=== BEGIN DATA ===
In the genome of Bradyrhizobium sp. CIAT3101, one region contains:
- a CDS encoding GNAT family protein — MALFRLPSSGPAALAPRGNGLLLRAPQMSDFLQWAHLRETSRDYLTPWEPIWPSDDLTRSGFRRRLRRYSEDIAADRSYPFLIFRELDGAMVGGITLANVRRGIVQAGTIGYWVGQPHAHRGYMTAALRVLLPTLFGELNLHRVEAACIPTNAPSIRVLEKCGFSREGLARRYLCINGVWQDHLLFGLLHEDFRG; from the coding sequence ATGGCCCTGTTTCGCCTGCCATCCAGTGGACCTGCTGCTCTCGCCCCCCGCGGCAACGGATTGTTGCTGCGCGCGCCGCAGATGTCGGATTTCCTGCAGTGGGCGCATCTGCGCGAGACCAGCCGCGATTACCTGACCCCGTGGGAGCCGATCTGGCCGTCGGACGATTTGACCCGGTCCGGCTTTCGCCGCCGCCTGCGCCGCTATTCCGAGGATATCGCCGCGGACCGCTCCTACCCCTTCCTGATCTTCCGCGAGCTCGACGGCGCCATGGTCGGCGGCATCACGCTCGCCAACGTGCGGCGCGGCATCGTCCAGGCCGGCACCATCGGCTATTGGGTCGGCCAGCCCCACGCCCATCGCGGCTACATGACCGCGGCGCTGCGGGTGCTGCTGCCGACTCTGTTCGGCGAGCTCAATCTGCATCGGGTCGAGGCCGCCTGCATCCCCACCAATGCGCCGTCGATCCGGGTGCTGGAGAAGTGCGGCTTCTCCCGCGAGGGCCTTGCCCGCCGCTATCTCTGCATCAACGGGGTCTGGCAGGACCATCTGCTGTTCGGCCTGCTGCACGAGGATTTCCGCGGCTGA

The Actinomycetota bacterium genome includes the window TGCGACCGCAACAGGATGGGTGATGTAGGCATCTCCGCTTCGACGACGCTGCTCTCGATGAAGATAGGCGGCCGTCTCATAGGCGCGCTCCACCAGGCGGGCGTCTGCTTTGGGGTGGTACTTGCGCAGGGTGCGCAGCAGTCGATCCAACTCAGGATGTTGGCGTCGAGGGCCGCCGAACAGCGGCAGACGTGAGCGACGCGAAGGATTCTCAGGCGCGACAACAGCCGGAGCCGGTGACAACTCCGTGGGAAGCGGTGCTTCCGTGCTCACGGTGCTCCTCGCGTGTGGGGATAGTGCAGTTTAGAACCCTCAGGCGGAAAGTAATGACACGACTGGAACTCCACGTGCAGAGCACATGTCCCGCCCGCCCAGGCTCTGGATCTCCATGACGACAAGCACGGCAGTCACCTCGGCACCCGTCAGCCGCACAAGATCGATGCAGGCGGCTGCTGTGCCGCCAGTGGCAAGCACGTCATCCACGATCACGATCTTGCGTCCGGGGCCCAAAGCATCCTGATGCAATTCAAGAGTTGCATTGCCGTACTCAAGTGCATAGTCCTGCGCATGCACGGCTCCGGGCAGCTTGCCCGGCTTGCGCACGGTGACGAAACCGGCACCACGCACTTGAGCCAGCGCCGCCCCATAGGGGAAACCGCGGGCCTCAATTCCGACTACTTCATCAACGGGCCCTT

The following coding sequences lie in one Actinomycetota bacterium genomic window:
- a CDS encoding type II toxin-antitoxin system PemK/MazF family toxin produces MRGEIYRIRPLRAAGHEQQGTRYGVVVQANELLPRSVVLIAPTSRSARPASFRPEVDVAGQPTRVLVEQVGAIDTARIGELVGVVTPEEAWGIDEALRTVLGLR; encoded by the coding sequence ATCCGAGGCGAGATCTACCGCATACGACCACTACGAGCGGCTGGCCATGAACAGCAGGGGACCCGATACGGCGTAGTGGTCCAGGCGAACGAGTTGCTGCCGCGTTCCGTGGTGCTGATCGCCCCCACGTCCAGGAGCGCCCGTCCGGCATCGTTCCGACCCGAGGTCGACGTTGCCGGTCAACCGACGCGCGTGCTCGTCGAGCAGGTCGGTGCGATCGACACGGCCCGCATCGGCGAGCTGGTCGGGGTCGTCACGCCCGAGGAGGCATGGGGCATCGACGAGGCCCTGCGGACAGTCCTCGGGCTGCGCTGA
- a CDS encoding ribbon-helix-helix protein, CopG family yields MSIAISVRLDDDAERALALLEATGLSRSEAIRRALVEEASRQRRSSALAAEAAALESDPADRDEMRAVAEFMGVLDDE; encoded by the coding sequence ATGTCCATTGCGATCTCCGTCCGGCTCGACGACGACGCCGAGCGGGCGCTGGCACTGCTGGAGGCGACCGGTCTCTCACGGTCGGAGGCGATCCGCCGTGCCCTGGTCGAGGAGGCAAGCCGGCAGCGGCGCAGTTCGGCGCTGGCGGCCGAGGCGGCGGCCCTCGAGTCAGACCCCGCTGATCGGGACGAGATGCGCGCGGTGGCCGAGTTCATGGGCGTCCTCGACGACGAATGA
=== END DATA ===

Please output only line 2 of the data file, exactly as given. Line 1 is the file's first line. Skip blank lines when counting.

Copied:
- a CDS encoding GNAT family protein — MALFRLPSSGPAALAPRGNGLLLRAPQMSDFLQWAHLRETSRDYLTPWEPIWPSDDLTRSGFRRRLRRYSEDIAADRSYPFLIFRELDGAMVGGITLANVRRGIVQAGTIGYWVGQPHAHRGYMTAALRVLLPTLFGELNLHRVEAACIPTNAPSIRVLEKCGFSREGLARRYLCINGVWQDHLLFGLLHEDFRG; from the coding sequence ATGGCCCTGTTTCGCCTGCCATCCAGTGGACCTGCTGCTCTCGCCCCCCGCGGCAACGGATTGTTGCTGCGCGCGCCGCAGATGTCGGATTTCCTGCAGTGGGCGCATCTGCGCGAGACCAGCCGCGATTACCTGACCCCGTGGGAGCCGATCTGGCCGTCGGACGATTTGACCCGGTCCGGCTTTCGCCGCCGCCTGCGCCGCTATTCCGAGGATATCGCCGCGGACCGCTCCTACCCCTTCCTGATCTTCCGCGAGCTCGACGGCGCCATGGTCGGCGGCATCACGCTCGCCAACGTGCGGCGCGGCATCGTCCAGGCCGGCACCATCGGCTATTGGGTCGGCCAGCCCCACGCCCATCGCGGCTACATGACCGCGGCGCTGCGGGTGCTGCTGCCGACTCTGTTCGGCGAGCTCAATCTGCATCGGGTCGAGGCCGCCTGCATCCCCACCAATGCGCCGTCGATCCGGGTGCTGGAGAAGTGCGGCTTCTCCCGCGAGGGCCTTGCCCGCCGCTATCTCTGCATCAACGGGGTCTGGCAGGACCATCTGCTGTTCGGCCTGCTGCACGAGGATTTCCGCGGCTGA